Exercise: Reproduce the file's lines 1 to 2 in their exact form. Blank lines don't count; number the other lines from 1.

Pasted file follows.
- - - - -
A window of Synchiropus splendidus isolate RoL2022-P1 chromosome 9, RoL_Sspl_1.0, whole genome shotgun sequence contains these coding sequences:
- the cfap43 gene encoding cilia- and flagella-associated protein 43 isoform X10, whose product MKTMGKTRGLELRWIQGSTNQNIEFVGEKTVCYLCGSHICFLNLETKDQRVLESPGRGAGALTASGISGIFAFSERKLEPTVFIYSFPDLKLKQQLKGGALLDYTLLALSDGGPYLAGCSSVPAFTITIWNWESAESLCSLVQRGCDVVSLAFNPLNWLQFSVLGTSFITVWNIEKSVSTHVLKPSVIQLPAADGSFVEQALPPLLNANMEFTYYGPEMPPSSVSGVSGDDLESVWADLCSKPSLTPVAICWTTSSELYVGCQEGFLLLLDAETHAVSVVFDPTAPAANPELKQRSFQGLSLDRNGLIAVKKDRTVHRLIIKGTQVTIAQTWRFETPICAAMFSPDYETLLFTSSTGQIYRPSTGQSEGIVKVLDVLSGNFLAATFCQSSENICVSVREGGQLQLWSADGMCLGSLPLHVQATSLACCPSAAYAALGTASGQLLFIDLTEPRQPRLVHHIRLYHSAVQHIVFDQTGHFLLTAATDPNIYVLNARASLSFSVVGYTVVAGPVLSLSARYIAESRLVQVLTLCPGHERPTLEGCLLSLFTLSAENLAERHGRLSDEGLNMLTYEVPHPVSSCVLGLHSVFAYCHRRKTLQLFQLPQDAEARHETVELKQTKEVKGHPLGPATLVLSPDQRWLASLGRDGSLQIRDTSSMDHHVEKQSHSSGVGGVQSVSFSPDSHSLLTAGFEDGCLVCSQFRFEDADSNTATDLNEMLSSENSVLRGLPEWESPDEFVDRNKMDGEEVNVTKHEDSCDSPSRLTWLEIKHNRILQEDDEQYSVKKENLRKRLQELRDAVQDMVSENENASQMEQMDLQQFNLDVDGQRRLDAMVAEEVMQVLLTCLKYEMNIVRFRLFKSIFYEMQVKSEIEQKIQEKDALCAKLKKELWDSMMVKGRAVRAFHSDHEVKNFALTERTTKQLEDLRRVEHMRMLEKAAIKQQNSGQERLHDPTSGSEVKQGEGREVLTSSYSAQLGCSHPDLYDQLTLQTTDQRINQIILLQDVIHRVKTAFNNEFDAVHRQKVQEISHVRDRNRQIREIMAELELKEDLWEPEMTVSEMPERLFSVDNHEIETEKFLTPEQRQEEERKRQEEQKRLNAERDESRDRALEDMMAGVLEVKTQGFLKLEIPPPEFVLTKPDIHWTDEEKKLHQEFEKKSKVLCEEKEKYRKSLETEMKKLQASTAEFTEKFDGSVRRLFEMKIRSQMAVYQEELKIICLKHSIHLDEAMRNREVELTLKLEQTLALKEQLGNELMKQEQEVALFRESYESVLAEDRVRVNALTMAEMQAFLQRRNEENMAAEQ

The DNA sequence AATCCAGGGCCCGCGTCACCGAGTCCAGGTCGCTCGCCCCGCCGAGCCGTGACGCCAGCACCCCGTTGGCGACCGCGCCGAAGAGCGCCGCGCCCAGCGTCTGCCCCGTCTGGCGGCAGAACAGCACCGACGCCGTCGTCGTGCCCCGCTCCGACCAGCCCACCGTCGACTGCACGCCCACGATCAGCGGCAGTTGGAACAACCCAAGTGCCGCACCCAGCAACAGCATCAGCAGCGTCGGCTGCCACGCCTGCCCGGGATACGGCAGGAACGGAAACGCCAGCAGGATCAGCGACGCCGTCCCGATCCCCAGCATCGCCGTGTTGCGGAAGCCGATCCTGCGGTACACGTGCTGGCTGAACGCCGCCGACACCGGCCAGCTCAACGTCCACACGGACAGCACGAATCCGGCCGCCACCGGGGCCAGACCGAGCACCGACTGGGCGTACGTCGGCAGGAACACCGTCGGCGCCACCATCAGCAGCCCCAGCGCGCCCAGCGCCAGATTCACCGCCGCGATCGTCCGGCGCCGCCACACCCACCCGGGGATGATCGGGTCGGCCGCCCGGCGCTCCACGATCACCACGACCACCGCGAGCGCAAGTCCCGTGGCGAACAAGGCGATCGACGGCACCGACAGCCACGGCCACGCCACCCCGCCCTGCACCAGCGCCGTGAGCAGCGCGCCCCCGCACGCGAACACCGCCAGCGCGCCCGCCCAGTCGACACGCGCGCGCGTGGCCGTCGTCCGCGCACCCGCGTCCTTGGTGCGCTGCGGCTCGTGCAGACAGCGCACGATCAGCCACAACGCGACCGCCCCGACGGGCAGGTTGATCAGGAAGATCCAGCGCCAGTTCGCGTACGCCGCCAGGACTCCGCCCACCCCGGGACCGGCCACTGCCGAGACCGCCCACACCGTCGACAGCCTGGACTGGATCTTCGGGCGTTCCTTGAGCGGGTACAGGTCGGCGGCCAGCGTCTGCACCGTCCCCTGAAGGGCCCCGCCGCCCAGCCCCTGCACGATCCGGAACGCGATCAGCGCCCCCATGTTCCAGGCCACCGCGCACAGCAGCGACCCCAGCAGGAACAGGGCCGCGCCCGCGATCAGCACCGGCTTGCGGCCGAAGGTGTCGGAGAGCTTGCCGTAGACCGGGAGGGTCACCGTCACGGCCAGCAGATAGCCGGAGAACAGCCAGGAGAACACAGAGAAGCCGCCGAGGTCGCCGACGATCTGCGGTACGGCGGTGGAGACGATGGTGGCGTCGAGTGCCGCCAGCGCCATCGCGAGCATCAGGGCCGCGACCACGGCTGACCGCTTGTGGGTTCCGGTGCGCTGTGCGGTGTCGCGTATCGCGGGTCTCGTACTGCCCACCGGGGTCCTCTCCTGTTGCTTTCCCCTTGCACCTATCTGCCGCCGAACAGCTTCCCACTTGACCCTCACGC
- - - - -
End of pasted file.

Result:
A window of Synchiropus splendidus isolate RoL2022-P1 chromosome 9, RoL_Sspl_1.0, whole genome shotgun sequence contains these coding sequences:
- the cfap43 gene encoding cilia- and flagella-associated protein 43 isoform X10, whose product MKTMGKTRGLELRWIQGSTNQNIEFVGEKTVCYLCGSHICFLNLETKDQRVLESPGRGAGALTASGISGIFAFSERKLEPTVFIYSFPDLKLKQQLKGGALLDYTLLALSDGGPYLAGCSSVPAFTITIWNWESAESLCSLVQRGCDVVSLAFNPLNWLQFSVLGTSFITVWNIEKSVSTHVLKPSVIQLPAADGSFVEQALPPLLNANMEFTYYGPEMPPSSVSGVSGDDLESVWADLCSKPSLTPVAICWTTSSELYVGCQEGFLLLLDAETHAVSVVFDPTAPAANPELKQRSFQGLSLDRNGLIAVKKDRTVHRLIIKGTQVTIAQTWRFETPICAAMFSPDYETLLFTSSTGQIYRPSTGQSEGIVKVLDVLSGNFLAATFCQSSENICVSVREGGQLQLWSADGMCLGSLPLHVQATSLACCPSAAYAALGTASGQLLFIDLTEPRQPRLVHHIRLYHSAVQHIVFDQTGHFLLTAATDPNIYVLNARASLSFSVVGYTVVAGPVLSLSARYIAESRLVQVLTLCPGHERPTLEGCLLSLFTLSAENLAERHGRLSDEGLNMLTYEVPHPVSSCVLGLHSVFAYCHRRKTLQLFQLPQDAEARHETVELKQTKEVKGHPLGPATLVLSPDQRWLASLGRDGSLQIRDTSSMDHHVEKQSHSSGVGGVQSVSFSPDSHSLLTAGFEDGCLVCSQFRFEDADSNTATDLNEMLSSENSVLRGLPEWESPDEFVDRNKMDGEEVNVTKHEDSCDSPSRLTWLEIKHNRILQEDDEQYSVKKENLRKRLQELRDAVQDMVSENENASQMEQMDLQQFNLDVDGQRRLDAMVAEEVMQVLLTCLKYEMNIVRFRLFKSIFYEMQVKSEIEQKIQEKDALCAKLKKELWDSMMVKGRAVRAFHSDHEVKNFALTERTTKQLEDLRRVEHMRMLEKAAIKQQNSGQERLHDPTSGSEVKQGEGREVLTSSYSAQLGCSHPDLYDQLTLQTTDQRINQIILLQDVIHRVKTAFNNEFDAVHRQKVQEISHVRDRNRQIREIMAELELKEDLWEPEMTVSEMPERLFSVDNHEIETEKFLTPEQRQEEERKRQEEQKRLNAERDESRDRALEDMMAGVLEVKTQGFLKLEIPPPEFVLTKPDIHWTDEEKKLHQEFEKKSKVLCEEKEKYRKSLETEMKKLQASTAEFTEKFDGSVRRLFEMKIRSQMAVYQEELKIICLKHSIHLDEAMRNREVELTLKLEQTLALKEQLGNELMKQEQEVALFRESYESVLAEDRVRVNALTMAEMQAFLQRRNEENMAAEQ